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Abolish ICE, a perspective from the border

Pedro Ríos  |  Issue: September | October 2018
protest against putting children in cages and separating families

On June 30, hundreds of thousands demonstrated in some 750 cities across the country and in Puerto Rico,
exercising their democratic right to protest against putting children in cages and separating families.


In recent months, campaigns calling for the abolition of Immigration and Customs Enforcement (ICE), the agency charged with interior immigration enforcement, have gained momentum in the struggle to protect the rights of migrant communities.  They are championing a bold agenda of putting at the forefront a justice-centered politic that prioritizes human beings over the separation of families that ICE perpetrates since its inception in 2003.

ICE regularly terrorizes migrant communities as it conducts home and worksite immigration raids where rights are trampled upon.  ICE has remained largely unaccountable when migrants have died under its custody, or when its agents involved in abusive practices continue to operate with impunity.

The call to abolish ICE has gained popularity as many also disavow the Trump administration’s border policies of family separation and zero tolerance.  Images of migrant children sleeping on concrete floors covered with silver mylar blankets and locked in oversized fenced kennels epitomize the problematic nature of a broken immigration system where ICE is one of its culprits.

Family separation isn’t specific to border communities. It occurs every day whenever ICE conducts an immigration raid.  In May 2018, a forceful raid occurred in San Diego where ICE agents pointed guns at children and a grandmother as they broke open the door, tossing the search warrant on the ground only after they violently extracted the breadwinner of the household.  ICE was created exactly for this, to foment fear as it attempts to remove working people from the United States.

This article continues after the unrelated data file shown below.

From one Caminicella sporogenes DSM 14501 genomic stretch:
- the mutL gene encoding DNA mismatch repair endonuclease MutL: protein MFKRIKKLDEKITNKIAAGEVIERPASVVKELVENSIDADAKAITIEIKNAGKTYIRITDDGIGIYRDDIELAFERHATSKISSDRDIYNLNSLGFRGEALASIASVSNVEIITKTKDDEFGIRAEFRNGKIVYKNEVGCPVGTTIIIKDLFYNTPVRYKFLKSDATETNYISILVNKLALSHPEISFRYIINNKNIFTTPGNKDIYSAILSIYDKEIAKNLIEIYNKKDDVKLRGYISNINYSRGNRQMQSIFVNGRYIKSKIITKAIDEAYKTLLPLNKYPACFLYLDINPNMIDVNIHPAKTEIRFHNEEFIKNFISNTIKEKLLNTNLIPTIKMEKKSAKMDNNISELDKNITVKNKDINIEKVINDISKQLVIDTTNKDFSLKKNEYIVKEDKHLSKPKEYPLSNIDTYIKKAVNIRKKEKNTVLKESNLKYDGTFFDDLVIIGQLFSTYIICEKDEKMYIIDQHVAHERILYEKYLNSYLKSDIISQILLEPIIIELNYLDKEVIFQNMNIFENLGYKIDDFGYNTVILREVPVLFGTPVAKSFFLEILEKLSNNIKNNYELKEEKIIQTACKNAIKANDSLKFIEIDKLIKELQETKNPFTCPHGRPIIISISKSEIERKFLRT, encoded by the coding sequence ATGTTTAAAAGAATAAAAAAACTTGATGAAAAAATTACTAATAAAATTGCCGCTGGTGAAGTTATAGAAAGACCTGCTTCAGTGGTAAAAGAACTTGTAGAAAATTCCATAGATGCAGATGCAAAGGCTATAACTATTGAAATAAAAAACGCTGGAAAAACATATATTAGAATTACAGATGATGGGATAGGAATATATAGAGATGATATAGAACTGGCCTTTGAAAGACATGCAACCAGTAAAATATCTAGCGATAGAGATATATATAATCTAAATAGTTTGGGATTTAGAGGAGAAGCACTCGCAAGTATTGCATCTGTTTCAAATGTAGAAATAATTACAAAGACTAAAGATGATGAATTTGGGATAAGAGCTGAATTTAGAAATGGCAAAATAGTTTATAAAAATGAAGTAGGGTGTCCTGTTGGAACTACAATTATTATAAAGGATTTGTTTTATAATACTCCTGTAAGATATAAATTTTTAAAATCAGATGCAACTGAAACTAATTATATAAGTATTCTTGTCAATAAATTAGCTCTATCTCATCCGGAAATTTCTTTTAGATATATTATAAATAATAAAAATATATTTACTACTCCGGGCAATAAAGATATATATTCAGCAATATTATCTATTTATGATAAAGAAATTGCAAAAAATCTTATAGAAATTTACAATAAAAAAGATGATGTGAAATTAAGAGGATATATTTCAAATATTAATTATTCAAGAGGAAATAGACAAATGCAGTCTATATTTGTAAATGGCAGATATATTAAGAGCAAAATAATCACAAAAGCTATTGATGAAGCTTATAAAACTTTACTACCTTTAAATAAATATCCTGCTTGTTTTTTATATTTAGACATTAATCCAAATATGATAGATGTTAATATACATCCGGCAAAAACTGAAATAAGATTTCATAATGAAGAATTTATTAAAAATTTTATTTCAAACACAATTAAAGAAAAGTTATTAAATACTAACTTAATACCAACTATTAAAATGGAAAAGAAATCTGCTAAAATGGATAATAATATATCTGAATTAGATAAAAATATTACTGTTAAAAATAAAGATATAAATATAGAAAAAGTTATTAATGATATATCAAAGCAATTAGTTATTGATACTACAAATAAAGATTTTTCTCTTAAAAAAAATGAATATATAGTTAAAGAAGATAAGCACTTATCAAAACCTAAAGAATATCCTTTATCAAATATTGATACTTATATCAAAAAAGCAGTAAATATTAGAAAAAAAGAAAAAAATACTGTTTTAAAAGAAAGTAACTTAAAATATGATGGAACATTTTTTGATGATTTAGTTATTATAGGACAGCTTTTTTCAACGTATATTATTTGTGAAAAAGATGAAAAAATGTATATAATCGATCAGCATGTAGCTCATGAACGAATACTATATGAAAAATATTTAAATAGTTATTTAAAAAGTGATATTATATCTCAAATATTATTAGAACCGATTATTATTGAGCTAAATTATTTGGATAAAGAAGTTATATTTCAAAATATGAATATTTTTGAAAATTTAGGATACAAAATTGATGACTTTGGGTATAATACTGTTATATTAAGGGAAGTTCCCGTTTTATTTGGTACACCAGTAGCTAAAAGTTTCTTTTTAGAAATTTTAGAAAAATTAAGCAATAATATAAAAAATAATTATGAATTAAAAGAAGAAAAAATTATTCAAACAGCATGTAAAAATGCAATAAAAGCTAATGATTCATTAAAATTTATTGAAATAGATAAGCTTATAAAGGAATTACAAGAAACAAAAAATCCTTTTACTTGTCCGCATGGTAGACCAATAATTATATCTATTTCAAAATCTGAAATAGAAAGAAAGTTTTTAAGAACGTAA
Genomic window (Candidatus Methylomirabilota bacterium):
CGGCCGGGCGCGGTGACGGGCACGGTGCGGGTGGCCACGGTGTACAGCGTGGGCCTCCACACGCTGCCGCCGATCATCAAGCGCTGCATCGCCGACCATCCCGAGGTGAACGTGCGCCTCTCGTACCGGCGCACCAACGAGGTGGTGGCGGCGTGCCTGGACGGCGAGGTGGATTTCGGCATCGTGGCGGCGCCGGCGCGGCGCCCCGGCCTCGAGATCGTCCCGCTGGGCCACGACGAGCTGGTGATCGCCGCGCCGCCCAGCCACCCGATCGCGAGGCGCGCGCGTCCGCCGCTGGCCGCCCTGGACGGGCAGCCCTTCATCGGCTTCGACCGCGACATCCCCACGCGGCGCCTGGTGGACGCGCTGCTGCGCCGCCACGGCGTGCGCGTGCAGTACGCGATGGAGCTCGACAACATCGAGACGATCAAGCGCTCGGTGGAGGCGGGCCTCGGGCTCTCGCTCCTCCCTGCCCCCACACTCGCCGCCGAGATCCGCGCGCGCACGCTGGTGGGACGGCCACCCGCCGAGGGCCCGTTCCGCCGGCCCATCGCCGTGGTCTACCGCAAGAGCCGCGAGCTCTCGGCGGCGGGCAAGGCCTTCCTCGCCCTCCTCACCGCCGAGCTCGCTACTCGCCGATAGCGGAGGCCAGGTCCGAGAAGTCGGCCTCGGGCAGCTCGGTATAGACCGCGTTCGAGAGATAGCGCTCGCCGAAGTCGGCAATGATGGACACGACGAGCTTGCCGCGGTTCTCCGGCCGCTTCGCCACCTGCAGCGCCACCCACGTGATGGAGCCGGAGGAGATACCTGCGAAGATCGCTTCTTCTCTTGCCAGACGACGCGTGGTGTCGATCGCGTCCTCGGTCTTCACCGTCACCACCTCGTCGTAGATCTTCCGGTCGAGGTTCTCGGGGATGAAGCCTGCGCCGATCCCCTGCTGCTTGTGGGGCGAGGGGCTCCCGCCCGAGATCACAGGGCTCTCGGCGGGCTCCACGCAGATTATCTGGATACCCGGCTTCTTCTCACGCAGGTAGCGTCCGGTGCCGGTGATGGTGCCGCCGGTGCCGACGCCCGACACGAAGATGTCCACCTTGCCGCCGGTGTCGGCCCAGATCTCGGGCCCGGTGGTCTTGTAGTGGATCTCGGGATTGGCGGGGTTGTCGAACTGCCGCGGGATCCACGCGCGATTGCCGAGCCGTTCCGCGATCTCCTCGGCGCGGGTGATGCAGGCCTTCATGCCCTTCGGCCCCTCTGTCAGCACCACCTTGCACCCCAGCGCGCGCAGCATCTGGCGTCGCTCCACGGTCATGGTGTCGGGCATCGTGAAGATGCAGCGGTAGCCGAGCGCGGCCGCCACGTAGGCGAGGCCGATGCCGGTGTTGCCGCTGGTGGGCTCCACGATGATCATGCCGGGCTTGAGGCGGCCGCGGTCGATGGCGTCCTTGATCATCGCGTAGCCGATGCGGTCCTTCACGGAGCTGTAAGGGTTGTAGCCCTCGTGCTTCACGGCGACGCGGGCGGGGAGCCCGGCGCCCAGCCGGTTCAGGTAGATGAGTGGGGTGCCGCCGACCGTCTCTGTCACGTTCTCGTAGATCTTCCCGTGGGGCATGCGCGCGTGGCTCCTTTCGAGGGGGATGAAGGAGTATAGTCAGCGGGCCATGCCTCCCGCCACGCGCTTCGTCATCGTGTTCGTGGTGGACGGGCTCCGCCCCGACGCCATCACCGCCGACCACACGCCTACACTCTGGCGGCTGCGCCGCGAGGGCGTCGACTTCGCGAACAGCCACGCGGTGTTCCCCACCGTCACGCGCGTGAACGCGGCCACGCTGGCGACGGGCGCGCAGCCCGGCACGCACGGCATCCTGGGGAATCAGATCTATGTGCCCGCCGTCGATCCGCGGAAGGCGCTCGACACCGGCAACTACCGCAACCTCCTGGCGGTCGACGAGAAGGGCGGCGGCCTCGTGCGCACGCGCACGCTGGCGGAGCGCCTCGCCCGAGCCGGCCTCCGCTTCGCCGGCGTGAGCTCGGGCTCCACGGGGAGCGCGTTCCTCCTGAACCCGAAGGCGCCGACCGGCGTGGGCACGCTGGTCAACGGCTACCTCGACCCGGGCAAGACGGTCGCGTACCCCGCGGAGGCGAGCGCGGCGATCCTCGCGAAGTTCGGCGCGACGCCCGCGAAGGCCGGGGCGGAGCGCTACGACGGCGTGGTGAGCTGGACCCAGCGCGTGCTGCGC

While some suggest ICE can be reformed because it has redeemable qualities, to call for the abolition of an agency responsible for pummeling our communities is a reasonable policy platform.

With the Operation Streamline starting up in San Diego, a joint initiative between the Departments of Justice and Homeland Security that fast-tracks criminal prosecution for those detained crossing the United States without inspection, more people will fall under ICE custody, and the potential for abusive practices are sure to rise.

Communities are organizing against these policies and practices. In early July, thousands descended in San Diego to jointly protest Streamline and ICE.  Recently, the ICE Out of California coalition convened in Fresno, CA to strategize about strengthening California policies that seek to disentangle local law enforcement from ICE operations.  An overarching theme from the meeting attended by dozens of statewide organizational representatives was that ICE must go.

If our movement seeks to protect the most vulnerable from violent political agendas, we must lead with principled stances that give us direction on speaking our truth to power.  Abolishing ICE needs to be at the forefront of that conversation.

Pedro Ríos is director of the American Friends Service Committee’s US-Mexico Program, based in San Diego, CA.

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